A Software Architecture For Manufacturing
The movement towards Industrie 4.0 leads to a higher software penetration on the shop floor. Companies must sit behind the steering wheel if they do not want to run into trouble. A suitable software architecture is the basis for a successful Industrie 4.0 journey.
As shown in this article, manufacturers have to adapt to new requirements in order to be successful in the future. Moreover, they need to do this much faster than today.
Due to my profession, I have seen many different manufacturing units. Ranging from Small and Medium-sized Enterprises (SMEs) to big players. Most of them had a lot of software in place, thus enabling their business processes. Only very few had any kind of software architecture as a foundation. In the long term, this circumstance will hinder growth.
This article will show why and what a better approach would look like.
Five Common Problems Due To Lack Of Software Architecture
Sam Newman once compared Software Architecture to city planning and therefore software architects with city planners. This is a good metaphor. Different software applications form houses in this image. Now everyone can imagine what towns would look like without the guiding hand of a municipality or a city planner. Even worse, when we think about megacities like New York.
Transferred back to the manufacturing scenario the message remains the same. Without a planning hand, the software landscape will show a very mixed image – just like the city scenario.
Being concrete, this results in the following problems for manufacturing units, regarding the operation of manufacturing-related software:
- Low Scalability
- Reduced Change Speed
- High Integration Costs And Bad Interoperability
- Low Resilience And Therefore No Industrial Robustness
A City Well Built
A suitable software architecture for the manufacturing tackles points one, three and five. Logging and Monitoring Tools will help with point four.
In addition, organizational methods like DevOps combined with Continous Integration will improve point two.
Starting from behind, how can resilience be achieved? You are using a good example of a very resilient system every day: The Internet.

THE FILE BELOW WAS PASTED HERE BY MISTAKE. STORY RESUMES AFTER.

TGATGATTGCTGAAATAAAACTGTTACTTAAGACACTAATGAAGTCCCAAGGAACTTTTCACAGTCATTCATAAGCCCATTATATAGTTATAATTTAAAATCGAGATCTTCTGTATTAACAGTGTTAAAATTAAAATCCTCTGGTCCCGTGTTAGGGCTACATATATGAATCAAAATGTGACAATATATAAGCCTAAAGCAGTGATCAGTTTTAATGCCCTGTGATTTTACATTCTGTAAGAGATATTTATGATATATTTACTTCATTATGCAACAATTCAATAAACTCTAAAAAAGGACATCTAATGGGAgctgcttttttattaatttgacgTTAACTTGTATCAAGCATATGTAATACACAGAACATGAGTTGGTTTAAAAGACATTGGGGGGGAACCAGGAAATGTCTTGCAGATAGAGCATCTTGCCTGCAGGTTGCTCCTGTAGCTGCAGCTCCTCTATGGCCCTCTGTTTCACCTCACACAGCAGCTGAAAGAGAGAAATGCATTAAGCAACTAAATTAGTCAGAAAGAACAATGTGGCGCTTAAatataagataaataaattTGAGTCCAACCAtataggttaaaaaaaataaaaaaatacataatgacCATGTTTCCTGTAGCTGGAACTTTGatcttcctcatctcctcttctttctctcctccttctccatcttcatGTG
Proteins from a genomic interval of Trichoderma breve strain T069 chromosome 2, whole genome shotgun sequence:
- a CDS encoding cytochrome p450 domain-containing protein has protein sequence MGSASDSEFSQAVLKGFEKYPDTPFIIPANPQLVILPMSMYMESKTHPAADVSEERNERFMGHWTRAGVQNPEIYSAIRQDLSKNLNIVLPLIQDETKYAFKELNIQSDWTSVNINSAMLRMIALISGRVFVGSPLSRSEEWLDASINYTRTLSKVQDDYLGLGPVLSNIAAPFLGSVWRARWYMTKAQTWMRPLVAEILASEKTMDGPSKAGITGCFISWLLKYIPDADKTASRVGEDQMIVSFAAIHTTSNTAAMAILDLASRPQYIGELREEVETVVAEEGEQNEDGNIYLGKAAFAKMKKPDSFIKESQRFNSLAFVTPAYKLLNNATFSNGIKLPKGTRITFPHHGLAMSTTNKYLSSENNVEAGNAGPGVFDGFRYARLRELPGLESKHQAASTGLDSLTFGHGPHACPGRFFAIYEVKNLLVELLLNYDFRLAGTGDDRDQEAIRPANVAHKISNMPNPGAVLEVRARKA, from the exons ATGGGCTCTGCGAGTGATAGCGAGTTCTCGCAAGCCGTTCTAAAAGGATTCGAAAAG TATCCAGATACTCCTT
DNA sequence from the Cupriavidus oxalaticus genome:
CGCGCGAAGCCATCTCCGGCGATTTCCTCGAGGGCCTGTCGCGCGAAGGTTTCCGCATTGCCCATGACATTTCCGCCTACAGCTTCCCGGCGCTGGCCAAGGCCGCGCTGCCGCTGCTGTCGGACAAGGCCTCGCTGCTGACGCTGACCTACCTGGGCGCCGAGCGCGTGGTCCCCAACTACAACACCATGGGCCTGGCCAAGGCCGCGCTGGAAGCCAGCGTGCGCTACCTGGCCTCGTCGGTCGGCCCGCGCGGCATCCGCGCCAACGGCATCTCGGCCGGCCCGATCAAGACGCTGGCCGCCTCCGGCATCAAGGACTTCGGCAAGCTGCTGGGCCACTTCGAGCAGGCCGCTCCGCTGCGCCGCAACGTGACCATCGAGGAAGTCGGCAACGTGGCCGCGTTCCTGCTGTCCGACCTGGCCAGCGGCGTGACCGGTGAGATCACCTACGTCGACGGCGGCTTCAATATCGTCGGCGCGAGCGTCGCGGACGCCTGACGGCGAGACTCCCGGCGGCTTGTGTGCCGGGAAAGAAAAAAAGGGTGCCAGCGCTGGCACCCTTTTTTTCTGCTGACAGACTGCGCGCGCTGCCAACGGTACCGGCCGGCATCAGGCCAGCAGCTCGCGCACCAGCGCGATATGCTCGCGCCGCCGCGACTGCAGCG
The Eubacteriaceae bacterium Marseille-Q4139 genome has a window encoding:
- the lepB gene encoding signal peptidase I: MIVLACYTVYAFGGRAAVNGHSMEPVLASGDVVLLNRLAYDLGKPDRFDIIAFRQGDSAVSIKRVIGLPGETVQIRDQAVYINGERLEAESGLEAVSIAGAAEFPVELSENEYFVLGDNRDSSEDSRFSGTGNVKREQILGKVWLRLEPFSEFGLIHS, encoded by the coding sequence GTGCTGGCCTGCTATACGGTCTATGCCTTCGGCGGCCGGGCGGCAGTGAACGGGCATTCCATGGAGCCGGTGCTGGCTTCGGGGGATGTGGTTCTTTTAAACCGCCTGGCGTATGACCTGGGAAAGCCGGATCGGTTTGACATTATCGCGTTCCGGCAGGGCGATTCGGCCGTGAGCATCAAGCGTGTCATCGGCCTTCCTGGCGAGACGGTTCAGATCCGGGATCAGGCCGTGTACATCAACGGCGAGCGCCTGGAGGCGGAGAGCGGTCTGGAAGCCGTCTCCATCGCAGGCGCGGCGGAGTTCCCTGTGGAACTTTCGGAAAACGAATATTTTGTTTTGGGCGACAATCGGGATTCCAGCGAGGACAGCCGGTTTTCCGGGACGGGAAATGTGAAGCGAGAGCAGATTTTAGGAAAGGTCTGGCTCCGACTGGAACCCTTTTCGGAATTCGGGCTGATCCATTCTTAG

Distributed Systems help when it comes to resilience features like redundancy or robustness (for a deeper view on Resilience please refer to this article). The approach with microservices as architecture style comes naturally for many manufacturing units.
Transparency is a key factor for Industrie 4.0. Regarding software, transparency means to see what is going on. Also in terms of troubleshooting. Therefore, monitoring and logging is an essential extension to the manufacturing software architecture. Furthermore, the architecture should enable services to access and share data easily. Not forgetting security.
Interoperability has been an issue at least since Industrie 2.0. From the start, the mechanical engineering industry was paid well for its software interfaces. Because of their mainly proprietary interfaces, most manufacturing units are a distributed system per se.
However, not interconnected.
More like islands.
Microservices in combination with a container solution like Docker will shift the focus away from technology towards APIs. Services encapsulate the proprietary interfaces into our software architecture. Thus increasing the interoperability drastically.
Furthermore, our Microservice architecture will also help to tackle our point two. Each Microservice can be deployed (put into production) much easier and faster than with big monolithic applications.
Only if our organization follows. The most agile technical system will not bear fruits if the organization is not ready for it e.g. with an Agile or DevOps mindset.
Scalability is very tightly connected with the prior two issues.
The manufacturing’s software-architecture is not standing there alone. It is highly interconnected with the surrounding software systems of the company like ERP, PLM and legacy systems.
For example, it is today a big pain point for many companies to simply add another production line in a certain production.
The change affects all systems. Horizontally and vertically. The API-first approach of a containerized microservice architecture could ease the pain here.
In the best case, the manufacturing software architecture fits into the company-wide software architecture. In the worst case, there is no company-wide software architecture.
Given that, manufacturing will be once in their lifetime leading in terms of IT.
Closing Words: Make Or Buy?
Whether you will make or buy the architecture and the software based on it depends on your internal resources. For SME’s with few resources there exist a few attractive canned solutions with high customizability. A good example, especially for SME’s is the project ScaleIt. It is, despite an early stage, available as a pre-installed box.
In the end, I always recommend building the software by yourself. Only this will enable you to react and change faster. And be way more efficient.
More about Make or Buy an IIoT platform?
This article originally appeared on the website Homo Digitalis
This article was written by Fabian Schmidt, the Head of SE, Electronics Production SICK AG. Dealing with Industrie 4.0 from the very beginning, he has a vast background in manufacturing, as well as IT